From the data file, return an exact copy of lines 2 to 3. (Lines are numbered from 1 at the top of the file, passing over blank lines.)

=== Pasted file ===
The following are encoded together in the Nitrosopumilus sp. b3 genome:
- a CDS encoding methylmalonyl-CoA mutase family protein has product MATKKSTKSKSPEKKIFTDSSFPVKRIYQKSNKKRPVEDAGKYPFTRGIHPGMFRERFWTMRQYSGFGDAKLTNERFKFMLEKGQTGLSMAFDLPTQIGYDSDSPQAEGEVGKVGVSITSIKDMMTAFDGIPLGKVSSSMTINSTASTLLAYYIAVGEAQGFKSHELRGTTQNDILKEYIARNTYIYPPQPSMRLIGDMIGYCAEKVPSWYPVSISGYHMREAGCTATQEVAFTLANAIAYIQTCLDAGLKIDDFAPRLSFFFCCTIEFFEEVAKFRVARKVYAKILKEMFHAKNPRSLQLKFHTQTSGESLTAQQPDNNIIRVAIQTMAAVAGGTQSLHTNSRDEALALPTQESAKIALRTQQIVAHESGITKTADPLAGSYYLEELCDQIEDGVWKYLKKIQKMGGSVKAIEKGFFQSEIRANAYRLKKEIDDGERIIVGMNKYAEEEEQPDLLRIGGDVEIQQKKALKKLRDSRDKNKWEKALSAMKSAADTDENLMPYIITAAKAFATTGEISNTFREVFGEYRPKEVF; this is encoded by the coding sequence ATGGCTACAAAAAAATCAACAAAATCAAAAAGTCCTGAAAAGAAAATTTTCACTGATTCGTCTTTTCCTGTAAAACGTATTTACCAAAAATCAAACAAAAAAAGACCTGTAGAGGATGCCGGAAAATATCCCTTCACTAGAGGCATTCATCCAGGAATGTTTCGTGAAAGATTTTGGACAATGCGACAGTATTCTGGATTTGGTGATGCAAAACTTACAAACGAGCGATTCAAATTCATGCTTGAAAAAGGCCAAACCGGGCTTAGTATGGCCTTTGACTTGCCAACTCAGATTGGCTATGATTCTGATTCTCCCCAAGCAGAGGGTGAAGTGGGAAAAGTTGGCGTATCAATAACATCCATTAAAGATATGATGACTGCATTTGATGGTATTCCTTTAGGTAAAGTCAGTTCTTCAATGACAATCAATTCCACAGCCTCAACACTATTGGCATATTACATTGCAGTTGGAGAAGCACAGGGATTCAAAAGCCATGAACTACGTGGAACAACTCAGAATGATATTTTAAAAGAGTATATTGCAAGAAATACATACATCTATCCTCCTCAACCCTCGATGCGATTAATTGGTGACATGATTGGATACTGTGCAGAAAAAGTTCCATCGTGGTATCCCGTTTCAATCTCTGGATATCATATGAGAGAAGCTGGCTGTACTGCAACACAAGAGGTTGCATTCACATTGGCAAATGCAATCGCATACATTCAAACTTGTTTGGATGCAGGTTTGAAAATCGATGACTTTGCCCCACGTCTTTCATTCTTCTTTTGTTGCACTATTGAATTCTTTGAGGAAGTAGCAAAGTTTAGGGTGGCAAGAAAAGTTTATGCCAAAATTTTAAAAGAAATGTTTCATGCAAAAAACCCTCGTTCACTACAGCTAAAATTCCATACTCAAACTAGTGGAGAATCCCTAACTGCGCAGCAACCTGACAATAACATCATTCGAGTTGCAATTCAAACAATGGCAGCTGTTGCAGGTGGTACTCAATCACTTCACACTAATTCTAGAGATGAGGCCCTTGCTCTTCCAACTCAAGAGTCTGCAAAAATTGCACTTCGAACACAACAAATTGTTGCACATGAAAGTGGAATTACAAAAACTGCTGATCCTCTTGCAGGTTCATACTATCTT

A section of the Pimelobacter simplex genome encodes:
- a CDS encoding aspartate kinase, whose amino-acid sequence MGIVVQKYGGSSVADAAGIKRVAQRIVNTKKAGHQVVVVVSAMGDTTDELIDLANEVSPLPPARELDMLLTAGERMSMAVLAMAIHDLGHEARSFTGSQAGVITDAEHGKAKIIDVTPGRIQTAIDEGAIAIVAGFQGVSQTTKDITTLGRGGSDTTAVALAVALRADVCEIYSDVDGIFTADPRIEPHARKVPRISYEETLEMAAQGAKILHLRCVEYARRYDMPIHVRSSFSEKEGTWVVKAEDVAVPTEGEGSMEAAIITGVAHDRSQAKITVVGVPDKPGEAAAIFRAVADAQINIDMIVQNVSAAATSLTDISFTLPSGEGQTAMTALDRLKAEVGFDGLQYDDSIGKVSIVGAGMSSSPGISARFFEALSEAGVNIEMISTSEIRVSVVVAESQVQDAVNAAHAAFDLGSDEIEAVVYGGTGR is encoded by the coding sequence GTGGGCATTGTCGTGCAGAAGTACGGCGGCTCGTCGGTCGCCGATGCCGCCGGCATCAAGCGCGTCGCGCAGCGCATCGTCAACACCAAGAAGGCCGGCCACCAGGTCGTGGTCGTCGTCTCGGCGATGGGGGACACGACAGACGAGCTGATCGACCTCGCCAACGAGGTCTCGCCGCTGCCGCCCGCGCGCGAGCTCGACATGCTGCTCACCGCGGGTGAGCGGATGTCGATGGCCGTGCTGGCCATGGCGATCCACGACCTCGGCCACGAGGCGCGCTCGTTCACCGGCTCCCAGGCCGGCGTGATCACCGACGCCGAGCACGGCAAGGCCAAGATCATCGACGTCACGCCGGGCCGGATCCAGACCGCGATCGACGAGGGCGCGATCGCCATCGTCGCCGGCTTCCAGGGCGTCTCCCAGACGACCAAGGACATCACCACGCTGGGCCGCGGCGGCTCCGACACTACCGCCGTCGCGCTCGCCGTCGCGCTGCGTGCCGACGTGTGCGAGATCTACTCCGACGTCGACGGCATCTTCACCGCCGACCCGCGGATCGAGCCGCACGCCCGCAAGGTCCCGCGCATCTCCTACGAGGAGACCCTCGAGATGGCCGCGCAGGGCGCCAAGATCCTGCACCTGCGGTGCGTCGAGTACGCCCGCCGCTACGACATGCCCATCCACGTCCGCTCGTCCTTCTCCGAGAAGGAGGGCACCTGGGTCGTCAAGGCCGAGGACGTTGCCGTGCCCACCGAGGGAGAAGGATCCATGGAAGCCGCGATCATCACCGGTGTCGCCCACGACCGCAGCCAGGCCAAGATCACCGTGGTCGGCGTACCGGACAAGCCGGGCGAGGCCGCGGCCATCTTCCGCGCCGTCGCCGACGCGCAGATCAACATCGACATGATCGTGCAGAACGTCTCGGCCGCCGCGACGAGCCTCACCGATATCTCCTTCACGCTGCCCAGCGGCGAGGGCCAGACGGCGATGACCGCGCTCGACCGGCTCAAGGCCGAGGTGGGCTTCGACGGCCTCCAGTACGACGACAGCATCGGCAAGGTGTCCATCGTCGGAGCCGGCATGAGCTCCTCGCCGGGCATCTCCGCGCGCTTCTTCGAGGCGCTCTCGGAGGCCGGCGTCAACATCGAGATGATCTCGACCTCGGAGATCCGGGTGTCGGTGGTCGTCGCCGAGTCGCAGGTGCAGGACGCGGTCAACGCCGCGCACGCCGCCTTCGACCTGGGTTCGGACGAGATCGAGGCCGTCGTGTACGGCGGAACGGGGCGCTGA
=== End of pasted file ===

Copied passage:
- a CDS encoding methylmalonyl-CoA mutase family protein has product MATKKSTKSKSPEKKIFTDSSFPVKRIYQKSNKKRPVEDAGKYPFTRGIHPGMFRERFWTMRQYSGFGDAKLTNERFKFMLEKGQTGLSMAFDLPTQIGYDSDSPQAEGEVGKVGVSITSIKDMMTAFDGIPLGKVSSSMTINSTASTLLAYYIAVGEAQGFKSHELRGTTQNDILKEYIARNTYIYPPQPSMRLIGDMIGYCAEKVPSWYPVSISGYHMREAGCTATQEVAFTLANAIAYIQTCLDAGLKIDDFAPRLSFFFCCTIEFFEEVAKFRVARKVYAKILKEMFHAKNPRSLQLKFHTQTSGESLTAQQPDNNIIRVAIQTMAAVAGGTQSLHTNSRDEALALPTQESAKIALRTQQIVAHESGITKTADPLAGSYYLEELCDQIEDGVWKYLKKIQKMGGSVKAIEKGFFQSEIRANAYRLKKEIDDGERIIVGMNKYAEEEEQPDLLRIGGDVEIQQKKALKKLRDSRDKNKWEKALSAMKSAADTDENLMPYIITAAKAFATTGEISNTFREVFGEYRPKEVF; this is encoded by the coding sequence ATGGCTACAAAAAAATCAACAAAATCAAAAAGTCCTGAAAAGAAAATTTTCACTGATTCGTCTTTTCCTGTAAAACGTATTTACCAAAAATCAAACAAAAAAAGACCTGTAGAGGATGCCGGAAAATATCCCTTCACTAGAGGCATTCATCCAGGAATGTTTCGTGAAAGATTTTGGACAATGCGACAGTATTCTGGATTTGGTGATGCAAAACTTACAAACGAGCGATTCAAATTCATGCTTGAAAAAGGCCAAACCGGGCTTAGTATGGCCTTTGACTTGCCAACTCAGATTGGCTATGATTCTGATTCTCCCCAAGCAGAGGGTGAAGTGGGAAAAGTTGGCGTATCAATAACATCCATTAAAGATATGATGACTGCATTTGATGGTATTCCTTTAGGTAAAGTCAGTTCTTCAATGACAATCAATTCCACAGCCTCAACACTATTGGCATATTACATTGCAGTTGGAGAAGCACAGGGATTCAAAAGCCATGAACTACGTGGAACAACTCAGAATGATATTTTAAAAGAGTATATTGCAAGAAATACATACATCTATCCTCCTCAACCCTCGATGCGATTAATTGGTGACATGATTGGATACTGTGCAGAAAAAGTTCCATCGTGGTATCCCGTTTCAATCTCTGGATATCATATGAGAGAAGCTGGCTGTACTGCAACACAAGAGGTTGCATTCACATTGGCAAATGCAATCGCATACATTCAAACTTGTTTGGATGCAGGTTTGAAAATCGATGACTTTGCCCCACGTCTTTCATTCTTCTTTTGTTGCACTATTGAATTCTTTGAGGAAGTAGCAAAGTTTAGGGTGGCAAGAAAAGTTTATGCCAAAATTTTAAAAGAAATGTTTCATGCAAAAAACCCTCGTTCACTACAGCTAAAATTCCATACTCAAACTAGTGGAGAATCCCTAACTGCGCAGCAACCTGACAATAACATCATTCGAGTTGCAATTCAAACAATGGCAGCTGTTGCAGGTGGTACTCAATCACTTCACACTAATTCTAGAGATGAGGCCCTTGCTCTTCCAACTCAAGAGTCTGCAAAAATTGCACTTCGAACACAACAAATTGTTGCACATGAAAGTGGAATTACAAAAACTGCTGATCCTCTTGCAGGTTCATACTATCTT

A section of the Pimelobacter simplex genome encodes: